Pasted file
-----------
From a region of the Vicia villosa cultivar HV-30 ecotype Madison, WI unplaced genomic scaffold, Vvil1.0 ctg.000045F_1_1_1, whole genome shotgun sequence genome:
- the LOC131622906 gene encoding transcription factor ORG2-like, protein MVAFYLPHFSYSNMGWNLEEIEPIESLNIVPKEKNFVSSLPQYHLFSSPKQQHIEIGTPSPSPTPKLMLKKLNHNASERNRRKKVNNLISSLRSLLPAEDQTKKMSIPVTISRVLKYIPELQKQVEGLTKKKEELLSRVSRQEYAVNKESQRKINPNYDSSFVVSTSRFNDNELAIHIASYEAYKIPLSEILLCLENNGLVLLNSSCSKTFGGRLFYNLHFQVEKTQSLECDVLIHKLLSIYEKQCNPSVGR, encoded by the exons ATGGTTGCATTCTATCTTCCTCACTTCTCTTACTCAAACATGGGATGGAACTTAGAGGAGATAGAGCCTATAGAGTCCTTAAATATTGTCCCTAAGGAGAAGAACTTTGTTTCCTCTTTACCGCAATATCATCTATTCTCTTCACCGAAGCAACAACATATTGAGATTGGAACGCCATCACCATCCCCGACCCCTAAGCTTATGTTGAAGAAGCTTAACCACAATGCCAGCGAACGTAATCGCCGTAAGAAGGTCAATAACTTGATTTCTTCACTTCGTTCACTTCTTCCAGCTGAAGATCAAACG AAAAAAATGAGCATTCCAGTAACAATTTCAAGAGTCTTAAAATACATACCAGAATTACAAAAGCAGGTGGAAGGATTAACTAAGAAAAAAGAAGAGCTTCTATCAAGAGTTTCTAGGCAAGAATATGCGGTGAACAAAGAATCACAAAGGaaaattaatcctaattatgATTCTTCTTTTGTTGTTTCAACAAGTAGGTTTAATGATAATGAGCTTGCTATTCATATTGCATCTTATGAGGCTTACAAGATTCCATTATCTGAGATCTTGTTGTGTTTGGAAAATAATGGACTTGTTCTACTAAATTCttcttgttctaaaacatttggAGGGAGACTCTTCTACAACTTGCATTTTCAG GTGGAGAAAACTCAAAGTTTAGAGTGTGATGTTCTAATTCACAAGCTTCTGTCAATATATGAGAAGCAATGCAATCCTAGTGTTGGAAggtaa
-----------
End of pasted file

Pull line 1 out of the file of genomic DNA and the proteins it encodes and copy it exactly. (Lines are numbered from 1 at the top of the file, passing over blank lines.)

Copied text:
From a region of the Vicia villosa cultivar HV-30 ecotype Madison, WI unplaced genomic scaffold, Vvil1.0 ctg.000045F_1_1_1, whole genome shotgun sequence genome: